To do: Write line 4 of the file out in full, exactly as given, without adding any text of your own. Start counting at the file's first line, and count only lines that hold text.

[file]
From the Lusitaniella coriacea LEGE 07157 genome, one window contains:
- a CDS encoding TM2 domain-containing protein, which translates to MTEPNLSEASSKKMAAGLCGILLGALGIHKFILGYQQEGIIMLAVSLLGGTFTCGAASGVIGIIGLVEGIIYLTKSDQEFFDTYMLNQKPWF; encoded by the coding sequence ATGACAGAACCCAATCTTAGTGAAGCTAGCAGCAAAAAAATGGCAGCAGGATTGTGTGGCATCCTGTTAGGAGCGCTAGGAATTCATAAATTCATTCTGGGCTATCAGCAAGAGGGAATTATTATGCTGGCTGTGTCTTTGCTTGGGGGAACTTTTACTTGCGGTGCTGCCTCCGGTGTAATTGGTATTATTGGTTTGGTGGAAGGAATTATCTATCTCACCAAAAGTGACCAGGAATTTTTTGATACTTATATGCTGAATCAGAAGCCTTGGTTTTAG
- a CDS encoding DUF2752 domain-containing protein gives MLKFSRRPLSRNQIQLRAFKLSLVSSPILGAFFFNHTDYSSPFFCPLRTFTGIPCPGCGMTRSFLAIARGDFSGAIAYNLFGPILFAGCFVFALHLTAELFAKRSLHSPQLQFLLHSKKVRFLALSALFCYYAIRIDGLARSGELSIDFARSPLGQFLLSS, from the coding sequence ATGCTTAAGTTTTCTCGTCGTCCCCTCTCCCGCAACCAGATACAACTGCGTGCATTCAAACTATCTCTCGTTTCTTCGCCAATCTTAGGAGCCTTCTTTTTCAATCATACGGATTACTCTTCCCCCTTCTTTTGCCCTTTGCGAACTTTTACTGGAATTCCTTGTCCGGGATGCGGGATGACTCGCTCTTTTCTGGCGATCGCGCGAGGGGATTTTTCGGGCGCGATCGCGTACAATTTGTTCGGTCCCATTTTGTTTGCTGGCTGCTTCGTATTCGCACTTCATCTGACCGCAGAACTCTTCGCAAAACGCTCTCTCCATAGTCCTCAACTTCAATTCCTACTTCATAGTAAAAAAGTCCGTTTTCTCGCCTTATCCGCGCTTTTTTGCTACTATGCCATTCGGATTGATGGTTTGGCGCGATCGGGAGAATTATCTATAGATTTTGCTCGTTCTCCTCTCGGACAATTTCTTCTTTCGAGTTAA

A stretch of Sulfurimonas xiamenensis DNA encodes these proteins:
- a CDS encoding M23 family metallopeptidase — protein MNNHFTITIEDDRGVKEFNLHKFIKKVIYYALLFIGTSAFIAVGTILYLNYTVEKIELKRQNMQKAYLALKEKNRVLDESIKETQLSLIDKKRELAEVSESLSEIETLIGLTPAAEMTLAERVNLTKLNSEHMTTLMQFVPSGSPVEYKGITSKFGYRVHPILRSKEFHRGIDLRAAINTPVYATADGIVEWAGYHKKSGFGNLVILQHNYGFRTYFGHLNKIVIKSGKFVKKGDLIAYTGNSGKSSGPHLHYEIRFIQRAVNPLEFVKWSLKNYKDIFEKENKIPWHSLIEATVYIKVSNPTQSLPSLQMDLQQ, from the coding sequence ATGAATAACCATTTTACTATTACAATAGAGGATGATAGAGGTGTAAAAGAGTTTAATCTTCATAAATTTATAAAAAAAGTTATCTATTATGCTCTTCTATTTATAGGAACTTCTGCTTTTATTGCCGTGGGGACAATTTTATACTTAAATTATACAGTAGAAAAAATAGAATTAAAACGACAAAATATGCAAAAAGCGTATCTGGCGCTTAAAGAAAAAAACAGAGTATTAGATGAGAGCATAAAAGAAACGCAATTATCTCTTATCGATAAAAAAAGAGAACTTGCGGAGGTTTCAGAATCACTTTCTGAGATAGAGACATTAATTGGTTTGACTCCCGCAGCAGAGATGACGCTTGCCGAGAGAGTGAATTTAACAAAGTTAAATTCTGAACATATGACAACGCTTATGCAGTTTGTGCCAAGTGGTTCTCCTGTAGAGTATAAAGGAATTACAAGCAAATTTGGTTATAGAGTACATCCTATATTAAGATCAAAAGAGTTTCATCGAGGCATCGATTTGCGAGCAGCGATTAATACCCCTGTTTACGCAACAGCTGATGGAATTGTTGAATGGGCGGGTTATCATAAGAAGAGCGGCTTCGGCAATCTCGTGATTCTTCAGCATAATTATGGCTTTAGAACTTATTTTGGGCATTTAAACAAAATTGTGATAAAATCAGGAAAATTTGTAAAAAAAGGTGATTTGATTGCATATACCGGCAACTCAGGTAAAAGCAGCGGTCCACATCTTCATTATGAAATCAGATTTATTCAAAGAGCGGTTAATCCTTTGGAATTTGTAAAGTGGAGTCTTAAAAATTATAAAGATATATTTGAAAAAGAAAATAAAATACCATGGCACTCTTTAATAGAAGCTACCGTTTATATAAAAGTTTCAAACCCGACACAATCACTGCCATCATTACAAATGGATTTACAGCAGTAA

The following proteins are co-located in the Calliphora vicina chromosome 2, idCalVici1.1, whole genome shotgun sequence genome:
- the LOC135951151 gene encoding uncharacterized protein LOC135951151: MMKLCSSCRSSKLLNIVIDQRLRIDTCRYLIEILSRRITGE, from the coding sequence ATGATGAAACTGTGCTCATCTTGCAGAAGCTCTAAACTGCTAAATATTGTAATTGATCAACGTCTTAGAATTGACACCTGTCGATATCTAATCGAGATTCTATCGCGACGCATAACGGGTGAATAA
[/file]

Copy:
A stretch of Sulfurimonas xiamenensis DNA encodes these proteins: